Thursday, April 24, 2014
Boykott Brasil 2014! - Deadly riot in Rio’s Copacabana district with World Cup weeks away
Security forces prepare for World Cup in a restive Brazil
RIO DE JANEIRO — Drones, bomb-detecting robots, camera glasses, rubber bullets and sound and light grenades will all be at the ready if Brazilian police need them to quell disturbances during the FIFA World Cup. The Brazilian military also has a contingency plan in case President Dilma Rousseff calls it to the streets. But the military’s main role will be to secure stadiums, the skies, the waters and public utilities, and guard against any terrorist threats during the June 12 through July 13 event.
The possibility of massive street protests — a contingency that was scarcely part of initial World Cup security planning — is now front and center after some 1 million Brazilians demonstrated in June during the FIFA Confederations Cup, considered a dress rehearsal for the world’s premier soccer event. Violence in Brazil’s shantytowns, or favelas, also is a possibility during the Copa as security forces continue an effort to take back the streets from criminal gangs in neighborhoods where emotions are already on edge. For the World Cup, 150,000 police and members of the armed forces will be involved and another 20,000 people trained in event security, according to Andrei Rodrigues of Brazil’s Ministry of Justice.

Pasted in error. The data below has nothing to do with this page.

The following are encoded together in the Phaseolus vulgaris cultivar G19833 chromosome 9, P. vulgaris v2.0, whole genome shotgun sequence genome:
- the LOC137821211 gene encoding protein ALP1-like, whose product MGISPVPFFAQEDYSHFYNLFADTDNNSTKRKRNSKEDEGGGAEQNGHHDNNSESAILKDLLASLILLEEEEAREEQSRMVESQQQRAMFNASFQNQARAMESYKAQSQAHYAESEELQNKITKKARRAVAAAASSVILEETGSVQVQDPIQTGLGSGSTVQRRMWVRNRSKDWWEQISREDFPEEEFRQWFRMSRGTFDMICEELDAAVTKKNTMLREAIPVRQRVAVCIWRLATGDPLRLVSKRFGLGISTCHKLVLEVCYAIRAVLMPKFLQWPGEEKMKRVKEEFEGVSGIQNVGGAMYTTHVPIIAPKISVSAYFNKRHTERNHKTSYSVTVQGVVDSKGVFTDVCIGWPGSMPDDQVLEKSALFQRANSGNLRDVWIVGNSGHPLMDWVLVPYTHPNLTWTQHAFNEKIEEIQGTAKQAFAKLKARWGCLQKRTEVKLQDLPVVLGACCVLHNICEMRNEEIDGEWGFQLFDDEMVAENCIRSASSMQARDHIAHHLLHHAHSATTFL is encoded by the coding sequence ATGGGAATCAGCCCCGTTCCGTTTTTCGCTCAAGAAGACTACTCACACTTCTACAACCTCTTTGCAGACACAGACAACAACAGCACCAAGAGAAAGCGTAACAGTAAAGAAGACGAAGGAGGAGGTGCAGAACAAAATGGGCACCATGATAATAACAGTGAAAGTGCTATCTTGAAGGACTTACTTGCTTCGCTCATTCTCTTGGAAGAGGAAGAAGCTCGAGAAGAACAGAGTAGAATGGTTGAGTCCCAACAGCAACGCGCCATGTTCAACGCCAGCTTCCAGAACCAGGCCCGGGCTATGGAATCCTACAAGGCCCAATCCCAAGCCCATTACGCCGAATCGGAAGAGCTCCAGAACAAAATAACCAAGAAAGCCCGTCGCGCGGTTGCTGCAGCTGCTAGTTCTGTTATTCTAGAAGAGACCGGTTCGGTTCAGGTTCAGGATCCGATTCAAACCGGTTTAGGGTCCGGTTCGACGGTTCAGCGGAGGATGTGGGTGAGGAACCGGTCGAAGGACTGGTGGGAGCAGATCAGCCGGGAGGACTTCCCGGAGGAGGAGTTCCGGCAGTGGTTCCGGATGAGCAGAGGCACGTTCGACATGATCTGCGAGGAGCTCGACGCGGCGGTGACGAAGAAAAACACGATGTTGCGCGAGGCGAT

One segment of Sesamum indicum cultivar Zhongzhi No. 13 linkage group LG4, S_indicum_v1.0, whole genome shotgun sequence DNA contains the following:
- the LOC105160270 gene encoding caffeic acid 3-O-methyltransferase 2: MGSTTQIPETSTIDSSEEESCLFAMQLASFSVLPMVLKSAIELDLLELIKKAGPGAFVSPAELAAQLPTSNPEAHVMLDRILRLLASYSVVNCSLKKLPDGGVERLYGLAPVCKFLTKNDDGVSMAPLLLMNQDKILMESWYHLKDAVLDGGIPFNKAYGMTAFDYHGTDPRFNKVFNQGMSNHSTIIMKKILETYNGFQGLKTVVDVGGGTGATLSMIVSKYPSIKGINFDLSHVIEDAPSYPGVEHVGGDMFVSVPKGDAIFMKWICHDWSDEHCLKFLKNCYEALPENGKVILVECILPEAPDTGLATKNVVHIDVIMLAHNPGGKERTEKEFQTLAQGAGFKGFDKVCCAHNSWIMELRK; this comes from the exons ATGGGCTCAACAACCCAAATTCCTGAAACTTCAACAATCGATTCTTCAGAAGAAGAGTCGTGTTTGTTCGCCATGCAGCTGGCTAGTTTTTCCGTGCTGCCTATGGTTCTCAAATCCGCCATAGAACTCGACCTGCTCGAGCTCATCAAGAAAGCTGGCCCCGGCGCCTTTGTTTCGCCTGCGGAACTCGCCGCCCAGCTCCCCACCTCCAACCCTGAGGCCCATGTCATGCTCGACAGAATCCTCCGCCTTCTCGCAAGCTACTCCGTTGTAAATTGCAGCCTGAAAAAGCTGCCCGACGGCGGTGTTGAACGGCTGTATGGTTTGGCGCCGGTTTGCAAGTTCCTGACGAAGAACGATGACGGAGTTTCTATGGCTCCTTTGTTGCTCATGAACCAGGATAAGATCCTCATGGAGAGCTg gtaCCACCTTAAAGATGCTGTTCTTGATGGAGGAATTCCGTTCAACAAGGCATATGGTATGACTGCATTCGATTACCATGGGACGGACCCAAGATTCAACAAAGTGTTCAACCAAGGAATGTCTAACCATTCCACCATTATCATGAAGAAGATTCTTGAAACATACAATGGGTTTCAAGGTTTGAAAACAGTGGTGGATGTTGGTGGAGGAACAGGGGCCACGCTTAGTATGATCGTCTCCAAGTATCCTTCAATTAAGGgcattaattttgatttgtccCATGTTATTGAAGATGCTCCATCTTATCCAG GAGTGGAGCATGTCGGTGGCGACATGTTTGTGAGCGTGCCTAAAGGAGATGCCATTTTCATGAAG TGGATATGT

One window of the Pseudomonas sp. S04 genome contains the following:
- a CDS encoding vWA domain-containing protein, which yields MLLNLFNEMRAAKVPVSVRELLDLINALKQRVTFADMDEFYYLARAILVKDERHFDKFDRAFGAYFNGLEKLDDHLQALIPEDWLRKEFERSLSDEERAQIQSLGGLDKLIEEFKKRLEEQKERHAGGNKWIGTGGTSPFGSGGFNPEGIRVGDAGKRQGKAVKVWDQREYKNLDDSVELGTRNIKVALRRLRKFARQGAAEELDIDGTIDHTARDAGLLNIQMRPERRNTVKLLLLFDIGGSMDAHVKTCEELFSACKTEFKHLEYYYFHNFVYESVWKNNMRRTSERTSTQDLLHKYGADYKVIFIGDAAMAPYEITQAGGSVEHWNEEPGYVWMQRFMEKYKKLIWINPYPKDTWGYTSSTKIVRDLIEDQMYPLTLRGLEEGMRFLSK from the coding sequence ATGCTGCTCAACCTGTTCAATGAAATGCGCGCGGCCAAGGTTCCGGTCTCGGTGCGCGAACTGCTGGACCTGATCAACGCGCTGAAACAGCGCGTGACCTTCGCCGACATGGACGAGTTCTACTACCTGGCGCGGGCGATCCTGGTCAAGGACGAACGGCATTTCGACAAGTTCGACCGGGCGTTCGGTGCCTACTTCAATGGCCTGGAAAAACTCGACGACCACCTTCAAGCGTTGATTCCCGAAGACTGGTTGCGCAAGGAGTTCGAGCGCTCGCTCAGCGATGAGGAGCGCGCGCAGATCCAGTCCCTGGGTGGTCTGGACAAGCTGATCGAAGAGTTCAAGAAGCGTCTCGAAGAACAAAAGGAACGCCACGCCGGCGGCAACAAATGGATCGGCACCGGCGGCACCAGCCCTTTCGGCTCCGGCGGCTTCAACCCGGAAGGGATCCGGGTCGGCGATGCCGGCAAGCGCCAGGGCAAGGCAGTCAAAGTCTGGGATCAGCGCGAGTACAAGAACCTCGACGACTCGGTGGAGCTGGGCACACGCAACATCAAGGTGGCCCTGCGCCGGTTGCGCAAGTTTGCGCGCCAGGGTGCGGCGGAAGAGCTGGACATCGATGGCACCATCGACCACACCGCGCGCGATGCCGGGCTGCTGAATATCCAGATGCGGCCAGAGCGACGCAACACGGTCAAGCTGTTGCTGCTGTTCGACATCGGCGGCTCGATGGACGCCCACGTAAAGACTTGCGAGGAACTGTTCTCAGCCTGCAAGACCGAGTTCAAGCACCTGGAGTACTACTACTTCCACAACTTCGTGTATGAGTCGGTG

One person was shot and killed as violent protests erupted in Rio’s Copacabana beach district less than two months before soccer’s World Cup begins in Brazil. The riots followed the death of a dancer, allegedly at the hands of police. Brazilian media said he was fatally beaten after officers mistook him for a drug trafficker. Two main roads were closed on Tuesday after demonstrators from a slum set alight barricades of tyres and hurled bottles and other missiles at police.
A 30-year-old man died after being shot in the head in the slum, which is just a stone’s throw from Copacabana beach. He was taken to hospital but was dead on arrival, health officials said. It was not immediately clear who shot him. Demonstrators are furious that billions of dollars have been spent on World Cup infrastructure instead of public housing, roads, more aid for the poor and ending violent crime. The trouble began in the early evening in the Pavao-Pavaozinho favela – which nestles above the well-heeled tourist centres of Copacabana and Ipanema – before quickly spreading, witnesses said.
“It started about 5.30 pm. There was smoke everywhere, gunshots in the street and people racing for home,” said a young man who lives next to the favela, or slum. “A number of police special unit trucks have just gone up into the favela. We are stuck at home – we can’t go out,” he added, as helicopters flew over. Another resident said electricity supplies had been cut in the area and reported that the situation remained tense. Media reported that the violence had spilled over into Ipanema as some youngsters went on the rampage there, pursued by police.